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Tuesday, December 13, 2005

Peaceful Anarchy Fails

Arnold Kling:
"The conventional view, which I share, is that peaceful anarchy is insufficiently stable. It gives way to warlordism. Warlordism means a situation in which there is no rule of law. A warlord rules by rewarding his friends and punishing his enemies.

In my view, it only takes one warlord to break up a peaceful anarchy. Once one warlord becomes successful, then it is easy for a second warlord to recruit followers, because people either envy or fear the followers of the first warlord. This process continues until everyone is driven to follow warlords.

To break a warlord equilibrium, you need government. That is the Hobbesian solution--a Leviathan that is capable of suppressing the 'war of all against all.'

Government is flawed, because it creates opportunities for rent-seeking. But I will take my chances on the ability of checks, balances, and corruption-fighting institutions to limit rent-seeking. I would not want to risk a descent into warlordism."
For those of you in Economic Freedom, this is a really nice explanation of why Rothbard's position on government's role as the protective state is utopian. For those of you who are in Economic Freedom and also took Power and Prosperity, why didn't we think of this?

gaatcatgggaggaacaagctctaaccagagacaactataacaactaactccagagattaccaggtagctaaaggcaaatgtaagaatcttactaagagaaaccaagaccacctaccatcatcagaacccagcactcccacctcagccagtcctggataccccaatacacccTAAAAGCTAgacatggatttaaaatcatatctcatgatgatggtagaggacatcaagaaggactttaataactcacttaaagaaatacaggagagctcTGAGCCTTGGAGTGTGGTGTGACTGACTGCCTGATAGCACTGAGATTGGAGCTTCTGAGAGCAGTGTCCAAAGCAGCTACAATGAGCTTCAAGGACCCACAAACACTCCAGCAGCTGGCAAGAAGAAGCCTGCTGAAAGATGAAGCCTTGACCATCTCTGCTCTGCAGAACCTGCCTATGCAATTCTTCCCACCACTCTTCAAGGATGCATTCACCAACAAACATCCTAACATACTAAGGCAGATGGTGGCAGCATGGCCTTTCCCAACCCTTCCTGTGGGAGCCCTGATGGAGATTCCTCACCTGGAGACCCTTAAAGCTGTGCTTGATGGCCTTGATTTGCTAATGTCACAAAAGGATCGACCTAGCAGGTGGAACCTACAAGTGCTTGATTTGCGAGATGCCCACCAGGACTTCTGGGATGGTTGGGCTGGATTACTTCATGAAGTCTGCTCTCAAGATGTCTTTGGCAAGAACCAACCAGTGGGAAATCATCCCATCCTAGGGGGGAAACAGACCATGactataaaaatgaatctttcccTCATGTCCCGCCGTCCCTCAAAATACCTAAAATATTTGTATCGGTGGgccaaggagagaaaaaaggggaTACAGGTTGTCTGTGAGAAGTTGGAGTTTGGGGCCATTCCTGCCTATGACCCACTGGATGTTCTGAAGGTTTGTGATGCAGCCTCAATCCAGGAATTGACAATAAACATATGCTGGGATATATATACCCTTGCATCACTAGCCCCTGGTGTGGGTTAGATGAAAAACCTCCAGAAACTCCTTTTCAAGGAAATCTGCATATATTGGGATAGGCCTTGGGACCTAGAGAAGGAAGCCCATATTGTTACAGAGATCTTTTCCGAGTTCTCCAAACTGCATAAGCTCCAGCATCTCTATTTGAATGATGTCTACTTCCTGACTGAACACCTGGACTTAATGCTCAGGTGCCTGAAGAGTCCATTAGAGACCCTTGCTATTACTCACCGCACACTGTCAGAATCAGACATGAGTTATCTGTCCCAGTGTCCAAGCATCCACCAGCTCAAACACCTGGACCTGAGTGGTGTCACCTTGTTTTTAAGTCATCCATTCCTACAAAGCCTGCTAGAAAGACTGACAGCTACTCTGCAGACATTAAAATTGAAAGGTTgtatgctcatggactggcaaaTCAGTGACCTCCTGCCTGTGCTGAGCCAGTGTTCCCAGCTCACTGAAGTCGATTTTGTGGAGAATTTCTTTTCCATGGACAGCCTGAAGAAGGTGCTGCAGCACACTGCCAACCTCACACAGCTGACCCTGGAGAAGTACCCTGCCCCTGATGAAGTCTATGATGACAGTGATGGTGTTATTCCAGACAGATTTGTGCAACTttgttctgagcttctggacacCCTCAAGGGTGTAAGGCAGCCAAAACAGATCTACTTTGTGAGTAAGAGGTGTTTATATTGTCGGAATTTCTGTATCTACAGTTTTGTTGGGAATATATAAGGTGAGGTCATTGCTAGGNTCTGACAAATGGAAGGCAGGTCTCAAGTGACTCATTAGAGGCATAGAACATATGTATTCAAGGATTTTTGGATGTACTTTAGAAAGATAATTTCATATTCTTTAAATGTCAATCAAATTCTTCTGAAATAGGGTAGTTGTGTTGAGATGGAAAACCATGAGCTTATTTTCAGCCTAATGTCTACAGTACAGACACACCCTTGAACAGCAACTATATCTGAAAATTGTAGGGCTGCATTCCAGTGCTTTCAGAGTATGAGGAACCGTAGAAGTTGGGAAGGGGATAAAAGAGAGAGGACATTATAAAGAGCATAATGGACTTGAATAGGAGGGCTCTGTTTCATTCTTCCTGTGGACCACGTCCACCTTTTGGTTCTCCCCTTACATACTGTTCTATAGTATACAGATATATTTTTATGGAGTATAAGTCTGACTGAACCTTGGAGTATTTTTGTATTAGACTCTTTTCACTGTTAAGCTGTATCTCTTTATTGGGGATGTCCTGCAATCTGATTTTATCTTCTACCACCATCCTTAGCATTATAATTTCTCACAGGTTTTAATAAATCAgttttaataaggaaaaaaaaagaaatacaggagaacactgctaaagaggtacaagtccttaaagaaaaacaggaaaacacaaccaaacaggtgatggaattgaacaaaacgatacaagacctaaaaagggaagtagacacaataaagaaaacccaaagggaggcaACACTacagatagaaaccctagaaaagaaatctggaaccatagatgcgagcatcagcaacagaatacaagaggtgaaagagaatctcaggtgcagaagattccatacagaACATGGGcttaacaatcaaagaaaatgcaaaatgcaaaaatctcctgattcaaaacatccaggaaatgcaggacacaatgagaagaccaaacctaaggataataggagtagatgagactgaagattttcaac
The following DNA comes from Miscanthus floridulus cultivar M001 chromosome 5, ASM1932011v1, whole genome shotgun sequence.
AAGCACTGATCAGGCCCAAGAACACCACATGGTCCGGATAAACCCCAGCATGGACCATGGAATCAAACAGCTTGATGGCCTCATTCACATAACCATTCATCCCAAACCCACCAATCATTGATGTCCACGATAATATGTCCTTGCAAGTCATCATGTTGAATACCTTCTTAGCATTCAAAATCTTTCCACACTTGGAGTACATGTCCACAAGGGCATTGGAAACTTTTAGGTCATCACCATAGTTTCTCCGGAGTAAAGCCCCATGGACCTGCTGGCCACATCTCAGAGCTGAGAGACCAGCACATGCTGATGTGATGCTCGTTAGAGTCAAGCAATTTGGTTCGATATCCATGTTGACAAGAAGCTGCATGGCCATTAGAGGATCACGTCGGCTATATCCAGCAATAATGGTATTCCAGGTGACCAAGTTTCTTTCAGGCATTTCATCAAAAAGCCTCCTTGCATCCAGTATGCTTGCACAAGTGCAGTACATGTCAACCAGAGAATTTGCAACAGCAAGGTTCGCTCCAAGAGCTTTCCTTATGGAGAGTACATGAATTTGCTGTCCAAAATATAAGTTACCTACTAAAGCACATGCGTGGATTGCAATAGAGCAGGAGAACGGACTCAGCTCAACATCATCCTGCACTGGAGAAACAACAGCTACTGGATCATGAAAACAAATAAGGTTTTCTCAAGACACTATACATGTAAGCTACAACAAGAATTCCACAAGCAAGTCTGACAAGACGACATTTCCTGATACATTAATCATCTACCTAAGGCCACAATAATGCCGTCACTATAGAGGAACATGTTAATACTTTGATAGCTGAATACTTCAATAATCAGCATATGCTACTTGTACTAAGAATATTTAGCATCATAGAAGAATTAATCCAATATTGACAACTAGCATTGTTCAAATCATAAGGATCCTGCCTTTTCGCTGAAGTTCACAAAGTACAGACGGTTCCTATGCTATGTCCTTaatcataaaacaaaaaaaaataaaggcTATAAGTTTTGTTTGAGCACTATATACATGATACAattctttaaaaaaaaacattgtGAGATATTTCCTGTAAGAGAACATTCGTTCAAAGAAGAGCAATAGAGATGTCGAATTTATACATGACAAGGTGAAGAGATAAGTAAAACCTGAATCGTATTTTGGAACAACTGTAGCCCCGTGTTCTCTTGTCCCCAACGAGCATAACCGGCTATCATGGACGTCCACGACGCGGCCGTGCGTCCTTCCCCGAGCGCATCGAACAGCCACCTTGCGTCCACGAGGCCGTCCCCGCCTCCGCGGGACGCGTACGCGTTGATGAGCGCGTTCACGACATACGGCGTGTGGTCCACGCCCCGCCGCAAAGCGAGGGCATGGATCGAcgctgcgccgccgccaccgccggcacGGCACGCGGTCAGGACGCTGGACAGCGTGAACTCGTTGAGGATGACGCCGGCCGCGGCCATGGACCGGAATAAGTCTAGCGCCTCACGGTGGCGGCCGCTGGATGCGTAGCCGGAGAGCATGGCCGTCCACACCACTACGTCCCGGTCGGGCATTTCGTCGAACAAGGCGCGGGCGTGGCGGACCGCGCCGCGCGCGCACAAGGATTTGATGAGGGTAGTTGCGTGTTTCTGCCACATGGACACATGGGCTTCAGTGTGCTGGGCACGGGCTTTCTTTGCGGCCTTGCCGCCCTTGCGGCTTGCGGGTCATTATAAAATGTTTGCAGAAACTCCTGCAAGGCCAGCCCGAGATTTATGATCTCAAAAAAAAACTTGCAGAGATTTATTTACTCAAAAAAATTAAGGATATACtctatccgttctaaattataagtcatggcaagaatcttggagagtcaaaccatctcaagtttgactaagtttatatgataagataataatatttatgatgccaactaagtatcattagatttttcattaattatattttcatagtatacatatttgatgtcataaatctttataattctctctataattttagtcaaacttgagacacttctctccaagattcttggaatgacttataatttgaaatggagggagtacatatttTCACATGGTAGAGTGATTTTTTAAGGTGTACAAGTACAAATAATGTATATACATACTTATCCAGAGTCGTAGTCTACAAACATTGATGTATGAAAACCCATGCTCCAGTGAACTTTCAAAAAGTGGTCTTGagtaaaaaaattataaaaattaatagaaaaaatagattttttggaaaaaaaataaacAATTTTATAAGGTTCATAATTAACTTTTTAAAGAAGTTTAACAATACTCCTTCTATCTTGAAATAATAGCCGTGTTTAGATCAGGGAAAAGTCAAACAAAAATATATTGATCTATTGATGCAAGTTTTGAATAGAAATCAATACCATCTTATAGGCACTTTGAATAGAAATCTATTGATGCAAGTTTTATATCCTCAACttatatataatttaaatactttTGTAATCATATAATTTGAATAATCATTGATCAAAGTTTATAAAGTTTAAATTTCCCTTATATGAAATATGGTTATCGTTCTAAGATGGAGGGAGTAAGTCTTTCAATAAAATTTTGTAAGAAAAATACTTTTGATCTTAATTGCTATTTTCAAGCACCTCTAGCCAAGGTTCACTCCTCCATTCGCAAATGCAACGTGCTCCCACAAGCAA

Comments:
Didn't we? While the exact term warlord was not used (that I can recall) Olson's roving bandits (I believe) encompasses warlords. Thus I think that Olson shows both where Rothbard is Utopian, and where Arnold Kling is slightly off track in his call for a Leviathan.

Kling sees political economy as a battle of two sides, while Olson saw it as a creation from anarchy to a constitutional government (that might be a little too specific for Olson but you get the idea). A good example of this is that Kling thinks that there is a "warlord equilibrium" would exist, but wouldn't Olson see this as one stage on the path to representational government?

This is fascinating, but my opportunity cost is just too high to continue right now (final's and all). If anyone thinks this discussion is interesting I will pick it back up after semester ends.
 
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